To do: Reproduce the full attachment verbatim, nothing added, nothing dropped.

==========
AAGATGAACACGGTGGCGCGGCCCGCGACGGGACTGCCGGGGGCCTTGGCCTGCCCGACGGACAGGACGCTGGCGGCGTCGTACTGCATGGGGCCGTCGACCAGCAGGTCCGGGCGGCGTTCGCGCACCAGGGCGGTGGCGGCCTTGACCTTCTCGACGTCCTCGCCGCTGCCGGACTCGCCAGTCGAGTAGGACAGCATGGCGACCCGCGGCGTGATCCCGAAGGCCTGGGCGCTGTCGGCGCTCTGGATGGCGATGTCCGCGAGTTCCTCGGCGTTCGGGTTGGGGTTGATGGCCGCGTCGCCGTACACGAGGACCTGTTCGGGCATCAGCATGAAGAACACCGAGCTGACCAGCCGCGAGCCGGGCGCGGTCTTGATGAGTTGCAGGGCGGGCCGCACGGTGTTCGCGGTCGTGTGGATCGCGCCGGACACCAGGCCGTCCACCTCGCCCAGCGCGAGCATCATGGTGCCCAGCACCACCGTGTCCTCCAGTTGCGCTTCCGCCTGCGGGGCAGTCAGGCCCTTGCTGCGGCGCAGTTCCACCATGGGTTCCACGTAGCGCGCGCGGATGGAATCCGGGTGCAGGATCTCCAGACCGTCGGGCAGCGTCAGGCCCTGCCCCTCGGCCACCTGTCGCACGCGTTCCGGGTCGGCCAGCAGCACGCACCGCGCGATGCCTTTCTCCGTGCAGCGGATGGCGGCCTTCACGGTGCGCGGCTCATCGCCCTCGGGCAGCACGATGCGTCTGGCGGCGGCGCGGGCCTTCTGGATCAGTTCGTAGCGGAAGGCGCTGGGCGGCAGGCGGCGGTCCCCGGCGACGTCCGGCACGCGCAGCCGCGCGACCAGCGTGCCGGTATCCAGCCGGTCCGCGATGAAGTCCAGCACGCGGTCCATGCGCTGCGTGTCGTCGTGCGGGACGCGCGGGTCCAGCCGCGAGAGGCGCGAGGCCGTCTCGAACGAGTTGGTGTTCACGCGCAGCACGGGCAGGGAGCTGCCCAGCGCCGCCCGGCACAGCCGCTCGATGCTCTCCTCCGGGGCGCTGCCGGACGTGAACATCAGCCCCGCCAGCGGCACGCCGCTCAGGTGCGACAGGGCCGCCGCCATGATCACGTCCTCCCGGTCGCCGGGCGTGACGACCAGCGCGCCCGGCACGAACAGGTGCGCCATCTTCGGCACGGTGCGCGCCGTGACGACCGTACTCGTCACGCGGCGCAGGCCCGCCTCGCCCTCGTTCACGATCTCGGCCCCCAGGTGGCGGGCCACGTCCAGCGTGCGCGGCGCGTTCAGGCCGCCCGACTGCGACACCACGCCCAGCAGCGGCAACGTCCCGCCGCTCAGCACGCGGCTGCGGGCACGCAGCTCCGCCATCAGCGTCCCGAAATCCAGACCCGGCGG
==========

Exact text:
AAGATGAACACGGTGGCGCGGCCCGCGACGGGACTGCCGGGGGCCTTGGCCTGCCCGACGGACAGGACGCTGGCGGCGTCGTACTGCATGGGGCCGTCGACCAGCAGGTCCGGGCGGCGTTCGCGCACCAGGGCGGTGGCGGCCTTGACCTTCTCGACGTCCTCGCCGCTGCCGGACTCGCCAGTCGAGTAGGACAGCATGGCGACCCGCGGCGTGATCCCGAAGGCCTGGGCGCTGTCGGCGCTCTGGATGGCGATGTCCGCGAGTTCCTCGGCGTTCGGGTTGGGGTTGATGGCCGCGTCGCCGTACACGAGGACCTGTTCGGGCATCAGCATGAAGAACACCGAGCTGACCAGCCGCGAGCCGGGCGCGGTCTTGATGAGTTGCAGGGCGGGCCGCACGGTGTTCGCGGTCGTGTGGATCGCGCCGGACACCAGGCCGTCCACCTCGCCCAGCGCGAGCATCATGGTGCCCAGCACCACCGTGTCCTCCAGTTGCGCTTCCGCCTGCGGGGCAGTCAGGCCCTTGCTGCGGCGCAGTTCCACCATGGGTTCCACGTAGCGCGCGCGGATGGAATCCGGGTGCAGGATCTCCAGACCGTCGGGCAGCGTCAGGCCCTGCCCCTCGGCCACCTGTCGCACGCGTTCCGGGTCGGCCAGCAGCACGCACCGCGCGATGCCTTTCTCCGTGCAGCGGATGGCGGCCTTCACGGTGCGCGGCTCATCGCCCTCGGGCAGCACGATGCGTCTGGCGGCGGCGCGGGCCTTCTGGATCAGTTCGTAGCGGAAGGCGCTGGGCGGCAGGCGGCGGTCCCCGGCGACGTCCGGCACGCGCAGCCGCGCGACCAGCGTGCCGGTATCCAGCCGGTCCGCGATGAAGTCCAGCACGCGGTCCATGCGCTGCGTGTCGTCGTGCGGGACGCGCGGGTCCAGCCGCGAGAGGCGCGAGGCCGTCTCGAACGAGTTGGTGTTCACGCGCAGCACGGGCAGGGAGCTGCCCAGCGCCGCCCGGCACAGCCGCTCGATGCTCTCCTCCGGGGCGCTGCCGGACGTGAACATCAGCCCCGCCAGCGGCACGCCGCTCAGGTGCGACAGGGCCGCCGCCATGATCACGTCCTCCCGGTCGCCGGGCGTGACGACCAGCGCGCCCGGCACGAACAGGTGCGCCATCTTCGGCACGGTGCGCGCCGTGACGACCGTACTCGTCACGCGGCGCAGGCCCGCCTCGCCCTCGTTCACGATCTCGGCCCCCAGGTGGCGGGCCACGTCCAGCGTGCGCGGCGCGTTCAGGCCGCCCGACTGCGACACCACGCCCAGCAGCGGCAACGTCCCGCCGCTCAGCACGCGGCTGCGGGCACGCAGCTCCGCCATCAGCGTCCCGAAATCCAGACCCGGCGG